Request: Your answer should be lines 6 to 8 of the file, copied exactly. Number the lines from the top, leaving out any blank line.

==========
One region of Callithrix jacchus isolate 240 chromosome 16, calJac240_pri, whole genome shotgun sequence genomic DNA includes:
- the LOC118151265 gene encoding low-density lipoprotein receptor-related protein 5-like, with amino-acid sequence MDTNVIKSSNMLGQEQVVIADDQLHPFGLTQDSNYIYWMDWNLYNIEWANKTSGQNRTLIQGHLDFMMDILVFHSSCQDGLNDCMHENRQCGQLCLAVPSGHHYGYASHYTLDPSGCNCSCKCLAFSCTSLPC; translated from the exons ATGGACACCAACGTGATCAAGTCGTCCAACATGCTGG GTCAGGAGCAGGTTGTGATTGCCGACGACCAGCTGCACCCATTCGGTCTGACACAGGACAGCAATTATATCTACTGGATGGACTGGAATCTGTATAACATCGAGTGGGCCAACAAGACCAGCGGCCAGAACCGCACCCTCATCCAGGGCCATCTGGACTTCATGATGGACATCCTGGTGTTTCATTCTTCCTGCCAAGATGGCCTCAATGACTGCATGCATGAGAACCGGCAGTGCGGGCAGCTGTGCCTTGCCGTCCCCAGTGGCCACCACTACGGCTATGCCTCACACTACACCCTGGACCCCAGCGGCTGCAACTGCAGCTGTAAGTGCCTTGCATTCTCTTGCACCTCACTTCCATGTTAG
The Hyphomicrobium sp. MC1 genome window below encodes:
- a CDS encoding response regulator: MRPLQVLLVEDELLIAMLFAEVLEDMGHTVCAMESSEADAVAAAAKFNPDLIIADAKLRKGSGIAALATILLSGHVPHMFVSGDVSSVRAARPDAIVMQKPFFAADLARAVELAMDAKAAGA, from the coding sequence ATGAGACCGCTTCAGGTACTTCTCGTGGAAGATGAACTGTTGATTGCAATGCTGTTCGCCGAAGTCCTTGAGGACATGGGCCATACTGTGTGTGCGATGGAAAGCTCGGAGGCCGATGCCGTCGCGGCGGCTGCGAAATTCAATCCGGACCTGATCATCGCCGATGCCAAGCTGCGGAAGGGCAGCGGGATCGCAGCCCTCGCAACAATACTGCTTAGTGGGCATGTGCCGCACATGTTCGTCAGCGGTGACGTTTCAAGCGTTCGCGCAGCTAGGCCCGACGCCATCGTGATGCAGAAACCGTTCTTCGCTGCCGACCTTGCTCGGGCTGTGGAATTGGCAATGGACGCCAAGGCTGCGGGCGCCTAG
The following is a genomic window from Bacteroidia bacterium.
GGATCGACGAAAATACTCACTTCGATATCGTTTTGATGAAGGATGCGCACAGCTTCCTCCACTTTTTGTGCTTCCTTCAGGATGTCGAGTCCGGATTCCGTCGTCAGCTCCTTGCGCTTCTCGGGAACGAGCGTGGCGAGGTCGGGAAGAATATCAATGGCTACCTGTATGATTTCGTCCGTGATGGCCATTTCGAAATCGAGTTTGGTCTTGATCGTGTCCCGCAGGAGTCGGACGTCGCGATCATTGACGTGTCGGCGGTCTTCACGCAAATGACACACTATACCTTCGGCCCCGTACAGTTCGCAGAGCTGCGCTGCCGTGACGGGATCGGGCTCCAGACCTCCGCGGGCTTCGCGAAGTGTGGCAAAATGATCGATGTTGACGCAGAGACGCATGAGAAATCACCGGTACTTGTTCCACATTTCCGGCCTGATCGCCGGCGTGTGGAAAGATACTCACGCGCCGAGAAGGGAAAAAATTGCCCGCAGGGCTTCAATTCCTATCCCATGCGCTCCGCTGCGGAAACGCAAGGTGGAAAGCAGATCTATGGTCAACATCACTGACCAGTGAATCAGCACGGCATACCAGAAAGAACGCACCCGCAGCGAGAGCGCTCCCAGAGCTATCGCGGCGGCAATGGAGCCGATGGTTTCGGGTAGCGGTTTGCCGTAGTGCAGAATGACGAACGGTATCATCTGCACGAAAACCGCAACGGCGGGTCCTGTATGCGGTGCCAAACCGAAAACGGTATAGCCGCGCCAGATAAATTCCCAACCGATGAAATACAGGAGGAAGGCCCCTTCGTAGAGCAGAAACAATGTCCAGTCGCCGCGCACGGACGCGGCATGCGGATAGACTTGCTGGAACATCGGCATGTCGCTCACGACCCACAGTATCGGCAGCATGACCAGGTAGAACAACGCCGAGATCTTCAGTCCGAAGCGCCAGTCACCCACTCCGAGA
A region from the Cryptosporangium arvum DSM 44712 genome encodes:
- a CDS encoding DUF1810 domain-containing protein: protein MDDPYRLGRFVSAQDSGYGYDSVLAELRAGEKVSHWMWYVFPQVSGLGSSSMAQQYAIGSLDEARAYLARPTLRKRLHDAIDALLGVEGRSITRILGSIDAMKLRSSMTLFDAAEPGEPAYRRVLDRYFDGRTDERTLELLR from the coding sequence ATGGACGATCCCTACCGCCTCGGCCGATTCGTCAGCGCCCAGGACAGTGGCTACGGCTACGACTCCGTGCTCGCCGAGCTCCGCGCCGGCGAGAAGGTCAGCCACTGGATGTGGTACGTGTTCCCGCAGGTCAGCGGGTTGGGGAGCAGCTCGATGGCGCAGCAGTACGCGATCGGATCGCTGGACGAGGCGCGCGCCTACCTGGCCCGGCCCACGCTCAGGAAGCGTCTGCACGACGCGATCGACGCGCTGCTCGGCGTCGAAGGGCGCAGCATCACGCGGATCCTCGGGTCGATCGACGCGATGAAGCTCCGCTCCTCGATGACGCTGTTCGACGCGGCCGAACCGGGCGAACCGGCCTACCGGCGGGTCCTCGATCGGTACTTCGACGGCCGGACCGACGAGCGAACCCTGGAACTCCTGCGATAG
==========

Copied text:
GGATCGACGAAAATACTCACTTCGATATCGTTTTGATGAAGGATGCGCACAGCTTCCTCCACTTTTTGTGCTTCCTTCAGGATGTCGAGTCCGGATTCCGTCGTCAGCTCCTTGCGCTTCTCGGGAACGAGCGTGGCGAGGTCGGGAAGAATATCAATGGCTACCTGTATGATTTCGTCCGTGATGGCCATTTCGAAATCGAGTTTGGTCTTGATCGTGTCCCGCAGGAGTCGGACGTCGCGATCATTGACGTGTCGGCGGTCTTCACGCAAATGACACACTATACCTTCGGCCCCGTACAGTTCGCAGAGCTGCGCTGCCGTGACGGGATCGGGCTCCAGACCTCCGCGGGCTTCGCGAAGTGTGGCAAAATGATCGATGTTGACGCAGAGACGCATGAGAAATCACCGGTACTTGTTCCACATTTCCGGCCTGATCGCCGGCGTGTGGAAAGATACTCACGCGCCGAGAAGGGAAAAAATTGCCCGCAGGGCTTCAATTCCTATCCCATGCGCTCCGCTGCGGAAACGCAAGGTGGAAAGCAGATCTATGGTCAACATCACTGACCAGTGAATCAGCACGGCATACCAGAAAGAACGCACCCGCAGCGAGAGCGCTCCCAGAGCTATCGCGGCGGCAATGGAGCCGATGGTTTCGGGTAGCGGTTTGCCGTAGTGCAGAATGACGAACGGTATCATCTGCACGAAAACCGCAACGGCGGGTCCTGTATGCGGTGCCAAACCGAAAACGGTATAGCCGCGCCAGATAAATTCCCAACCGATGAAATACAGGAGGAAGGCCCCTTCGTAGAGCAGAAACAATGTCCAGTCGCCGCGCACGGACGCGGCATGCGGATAGACTTGCTGGAACATCGGCATGTCGCTCACGACCCACAGTATCGGCAGCATGACCAGGTAGAACAACGCCGAGATCTTCAGTCCGAAGCGCCAGTCACCCACTCCGAGA
A region from the Cryptosporangium arvum DSM 44712 genome encodes:
- a CDS encoding DUF1810 domain-containing protein: protein MDDPYRLGRFVSAQDSGYGYDSVLAELRAGEKVSHWMWYVFPQVSGLGSSSMAQQYAIGSLDEARAYLARPTLRKRLHDAIDALLGVEGRSITRILGSIDAMKLRSSMTLFDAAEPGEPAYRRVLDRYFDGRTDERTLELLR from the coding sequence ATGGACGATCCCTACCGCCTCGGCCGATTCGTCAGCGCCCAGGACAGTGGCTACGGCTACGACTCCGTGCTCGCCGAGCTCCGCGCCGGCGAGAAGGTCAGCCACTGGATGTGGTACGTGTTCCCGCAGGTCAGCGGGTTGGGGAGCAGCTCGATGGCGCAGCAGTACGCGATCGGATCGCTGGACGAGGCGCGCGCCTACCTGGCCCGGCCCACGCTCAGGAAGCGTCTGCACGACGCGATCGACGCGCTGCTCGGCGTCGAAGGGCGCAGCATCACGCGGATCCTCGGGTCGATCGACGCGATGAAGCTCCGCTCCTCGATGACGCTGTTCGACGCGGCCGAACCGGGCGAACCGGCCTACCGGCGGGTCCTCGATCGGTACTTCGACGGCCGGACCGACGAGCGAACCCTGGAACTCCTGCGATAG